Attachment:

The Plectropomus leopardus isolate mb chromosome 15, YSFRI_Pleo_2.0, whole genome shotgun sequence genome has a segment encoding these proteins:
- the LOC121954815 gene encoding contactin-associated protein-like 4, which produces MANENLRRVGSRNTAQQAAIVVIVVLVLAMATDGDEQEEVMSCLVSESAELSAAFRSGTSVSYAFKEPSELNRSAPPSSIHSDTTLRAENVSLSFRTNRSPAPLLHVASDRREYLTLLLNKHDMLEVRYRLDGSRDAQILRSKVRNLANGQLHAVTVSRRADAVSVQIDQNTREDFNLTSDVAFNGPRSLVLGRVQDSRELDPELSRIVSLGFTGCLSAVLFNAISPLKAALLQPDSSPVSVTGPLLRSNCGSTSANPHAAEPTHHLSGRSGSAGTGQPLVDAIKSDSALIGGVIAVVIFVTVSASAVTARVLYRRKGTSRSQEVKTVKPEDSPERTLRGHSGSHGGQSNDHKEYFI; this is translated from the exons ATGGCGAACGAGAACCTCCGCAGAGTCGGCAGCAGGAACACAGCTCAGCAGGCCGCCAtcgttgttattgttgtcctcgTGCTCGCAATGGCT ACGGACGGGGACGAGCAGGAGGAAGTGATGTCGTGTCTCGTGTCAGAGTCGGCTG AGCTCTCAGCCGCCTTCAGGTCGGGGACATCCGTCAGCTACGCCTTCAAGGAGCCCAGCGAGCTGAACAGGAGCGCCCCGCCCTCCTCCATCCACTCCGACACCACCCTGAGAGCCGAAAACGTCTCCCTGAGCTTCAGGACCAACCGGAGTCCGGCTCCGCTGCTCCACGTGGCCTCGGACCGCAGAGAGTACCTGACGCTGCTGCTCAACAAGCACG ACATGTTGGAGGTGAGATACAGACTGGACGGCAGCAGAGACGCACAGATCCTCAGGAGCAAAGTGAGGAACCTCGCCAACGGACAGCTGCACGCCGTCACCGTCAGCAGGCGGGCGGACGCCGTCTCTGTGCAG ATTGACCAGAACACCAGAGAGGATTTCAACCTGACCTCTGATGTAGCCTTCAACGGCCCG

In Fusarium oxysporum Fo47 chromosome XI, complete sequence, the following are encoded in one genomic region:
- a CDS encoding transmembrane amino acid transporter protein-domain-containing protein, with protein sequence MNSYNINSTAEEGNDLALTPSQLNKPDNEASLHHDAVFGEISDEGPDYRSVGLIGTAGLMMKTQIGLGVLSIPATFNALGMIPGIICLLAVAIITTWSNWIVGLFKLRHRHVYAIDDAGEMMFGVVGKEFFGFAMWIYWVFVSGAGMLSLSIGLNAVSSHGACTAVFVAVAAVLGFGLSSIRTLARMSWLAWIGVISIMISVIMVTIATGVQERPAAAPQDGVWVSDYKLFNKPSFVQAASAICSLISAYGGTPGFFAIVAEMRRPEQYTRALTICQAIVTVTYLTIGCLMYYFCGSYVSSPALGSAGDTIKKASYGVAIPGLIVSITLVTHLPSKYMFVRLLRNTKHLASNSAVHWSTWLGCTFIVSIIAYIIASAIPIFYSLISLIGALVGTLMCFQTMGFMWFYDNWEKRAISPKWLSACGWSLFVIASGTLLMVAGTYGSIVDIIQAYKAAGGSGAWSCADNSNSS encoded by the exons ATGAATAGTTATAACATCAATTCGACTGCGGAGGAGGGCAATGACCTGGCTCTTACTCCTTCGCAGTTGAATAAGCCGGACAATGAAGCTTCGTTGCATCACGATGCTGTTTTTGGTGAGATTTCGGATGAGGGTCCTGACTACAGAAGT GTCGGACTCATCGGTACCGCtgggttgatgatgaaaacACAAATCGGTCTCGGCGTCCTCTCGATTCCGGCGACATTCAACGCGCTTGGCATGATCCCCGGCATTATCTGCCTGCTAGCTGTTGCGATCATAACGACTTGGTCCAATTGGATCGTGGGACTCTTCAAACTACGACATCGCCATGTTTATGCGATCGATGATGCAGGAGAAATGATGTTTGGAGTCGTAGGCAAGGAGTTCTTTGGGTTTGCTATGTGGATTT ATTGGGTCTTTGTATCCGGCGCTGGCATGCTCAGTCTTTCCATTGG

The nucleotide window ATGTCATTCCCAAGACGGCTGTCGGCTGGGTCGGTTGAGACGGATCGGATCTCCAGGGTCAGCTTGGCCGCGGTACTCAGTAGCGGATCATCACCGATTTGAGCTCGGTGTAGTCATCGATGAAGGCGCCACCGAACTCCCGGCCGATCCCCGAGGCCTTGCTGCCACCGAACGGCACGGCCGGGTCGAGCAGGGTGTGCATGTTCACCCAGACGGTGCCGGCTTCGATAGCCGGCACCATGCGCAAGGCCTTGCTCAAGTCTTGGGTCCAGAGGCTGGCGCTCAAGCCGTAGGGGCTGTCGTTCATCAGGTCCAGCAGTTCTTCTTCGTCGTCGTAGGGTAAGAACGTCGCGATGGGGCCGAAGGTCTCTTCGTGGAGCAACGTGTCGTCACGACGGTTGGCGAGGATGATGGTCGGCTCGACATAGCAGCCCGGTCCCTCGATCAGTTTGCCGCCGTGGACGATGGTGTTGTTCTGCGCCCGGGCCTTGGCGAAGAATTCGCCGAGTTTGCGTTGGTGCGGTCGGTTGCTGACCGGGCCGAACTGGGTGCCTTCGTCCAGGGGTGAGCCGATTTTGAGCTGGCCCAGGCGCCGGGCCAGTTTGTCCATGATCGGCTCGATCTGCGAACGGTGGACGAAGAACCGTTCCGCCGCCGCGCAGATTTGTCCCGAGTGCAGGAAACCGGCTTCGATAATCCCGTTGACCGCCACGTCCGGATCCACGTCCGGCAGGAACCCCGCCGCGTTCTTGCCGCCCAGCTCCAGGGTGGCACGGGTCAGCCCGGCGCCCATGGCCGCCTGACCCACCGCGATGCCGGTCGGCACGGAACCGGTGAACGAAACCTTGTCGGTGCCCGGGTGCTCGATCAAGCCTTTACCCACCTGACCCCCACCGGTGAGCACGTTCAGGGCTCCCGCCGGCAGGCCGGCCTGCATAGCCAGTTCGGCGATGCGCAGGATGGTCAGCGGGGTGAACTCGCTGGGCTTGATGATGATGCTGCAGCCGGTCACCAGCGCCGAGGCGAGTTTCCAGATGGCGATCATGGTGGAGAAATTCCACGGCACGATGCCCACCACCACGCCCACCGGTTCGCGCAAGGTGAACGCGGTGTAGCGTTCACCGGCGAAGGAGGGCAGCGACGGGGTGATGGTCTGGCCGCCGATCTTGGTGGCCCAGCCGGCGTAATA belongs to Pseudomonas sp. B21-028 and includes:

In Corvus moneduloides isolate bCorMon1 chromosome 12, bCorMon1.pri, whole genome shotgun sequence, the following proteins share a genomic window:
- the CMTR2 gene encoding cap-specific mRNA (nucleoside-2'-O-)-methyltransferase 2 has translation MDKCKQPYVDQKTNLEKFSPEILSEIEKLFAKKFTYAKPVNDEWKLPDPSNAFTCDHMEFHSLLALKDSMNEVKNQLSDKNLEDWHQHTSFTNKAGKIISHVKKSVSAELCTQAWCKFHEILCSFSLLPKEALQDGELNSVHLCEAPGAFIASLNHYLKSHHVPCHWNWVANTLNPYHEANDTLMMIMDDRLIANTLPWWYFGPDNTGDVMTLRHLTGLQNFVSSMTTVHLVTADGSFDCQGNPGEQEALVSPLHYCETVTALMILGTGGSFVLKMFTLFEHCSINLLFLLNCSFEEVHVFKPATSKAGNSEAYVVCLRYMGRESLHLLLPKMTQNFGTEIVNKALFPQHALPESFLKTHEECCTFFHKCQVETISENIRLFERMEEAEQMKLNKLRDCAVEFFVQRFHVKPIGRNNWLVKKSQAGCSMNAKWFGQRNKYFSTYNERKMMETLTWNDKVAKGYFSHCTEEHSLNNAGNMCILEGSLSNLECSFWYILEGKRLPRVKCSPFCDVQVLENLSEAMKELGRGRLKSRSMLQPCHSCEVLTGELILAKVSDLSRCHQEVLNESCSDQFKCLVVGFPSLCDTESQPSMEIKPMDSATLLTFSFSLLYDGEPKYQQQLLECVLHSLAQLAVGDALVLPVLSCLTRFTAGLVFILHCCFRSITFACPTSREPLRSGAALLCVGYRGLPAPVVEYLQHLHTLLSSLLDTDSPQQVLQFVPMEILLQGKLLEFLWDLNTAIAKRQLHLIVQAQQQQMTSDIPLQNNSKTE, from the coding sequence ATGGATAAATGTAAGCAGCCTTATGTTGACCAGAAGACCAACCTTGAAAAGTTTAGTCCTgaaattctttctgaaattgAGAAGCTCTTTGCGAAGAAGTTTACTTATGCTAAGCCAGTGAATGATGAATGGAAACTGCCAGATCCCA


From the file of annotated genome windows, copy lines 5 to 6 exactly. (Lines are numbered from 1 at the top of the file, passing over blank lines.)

The nucleotide window ATGTCATTCCCAAGACGGCTGTCGGCTGGGTCGGTTGAGACGGATCGGATCTCCAGGGTCAGCTTGGCCGCGGTACTCAGTAGCGGATCATCACCGATTTGAGCTCGGTGTAGTCATCGATGAAGGCGCCACCGAACTCCCGGCCGATCCCCGAGGCCTTGCTGCCACCGAACGGCACGGCCGGGTCGAGCAGGGTGTGCATGTTCACCCAGACGGTGCCGGCTTCGATAGCCGGCACCATGCGCAAGGCCTTGCTCAAGTCTTGGGTCCAGAGGCTGGCGCTCAAGCCGTAGGGGCTGTCGTTCATCAGGTCCAGCAGTTCTTCTTCGTCGTCGTAGGGTAAGAACGTCGCGATGGGGCCGAAGGTCTCTTCGTGGAGCAACGTGTCGTCACGACGGTTGGCGAGGATGATGGTCGGCTCGACATAGCAGCCCGGTCCCTCGATCAGTTTGCCGCCGTGGACGATGGTGTTGTTCTGCGCCCGGGCCTTGGCGAAGAATTCGCCGAGTTTGCGTTGGTGCGGTCGGTTGCTGACCGGGCCGAACTGGGTGCCTTCGTCCAGGGGTGAGCCGATTTTGAGCTGGCCCAGGCGCCGGGCCAGTTTGTCCATGATCGGCTCGATCTGCGAACGGTGGACGAAGAACCGTTCCGCCGCCGCGCAGATTTGTCCCGAGTGCAGGAAACCGGCTTCGATAATCCCGTTGACCGCCACGTCCGGATCCACGTCCGGCAGGAACCCCGCCGCGTTCTTGCCGCCCAGCTCCAGGGTGGCACGGGTCAGCCCGGCGCCCATGGCCGCCTGACCCACCGCGATGCCGGTCGGCACGGAACCGGTGAACGAAACCTTGTCGGTGCCCGGGTGCTCGATCAAGCCTTTACCCACCTGACCCCCACCGGTGAGCACGTTCAGGGCTCCCGCCGGCAGGCCGGCCTGCATAGCCAGTTCGGCGATGCGCAGGATGGTCAGCGGGGTGAACTCGCTGGGCTTGATGATGATGCTGCAGCCGGTCACCAGCGCCGAGGCGAGTTTCCAGATGGCGATCATGGTGGAGAAATTCCACGGCACGATGCCCACCACCACGCCCACCGGTTCGCGCAAGGTGAACGCGGTGTAGCGTTCACCGGCGAAGGAGGGCAGCGACGGGGTGATGGTCTGGCCGCCGATCTTGGTGGCCCAGCCGGCGTAATA belongs to Pseudomonas sp. B21-028 and includes:

In Corvus moneduloides isolate bCorMon1 chromosome 12, bCorMon1.pri, whole genome shotgun sequence, the following proteins share a genomic window: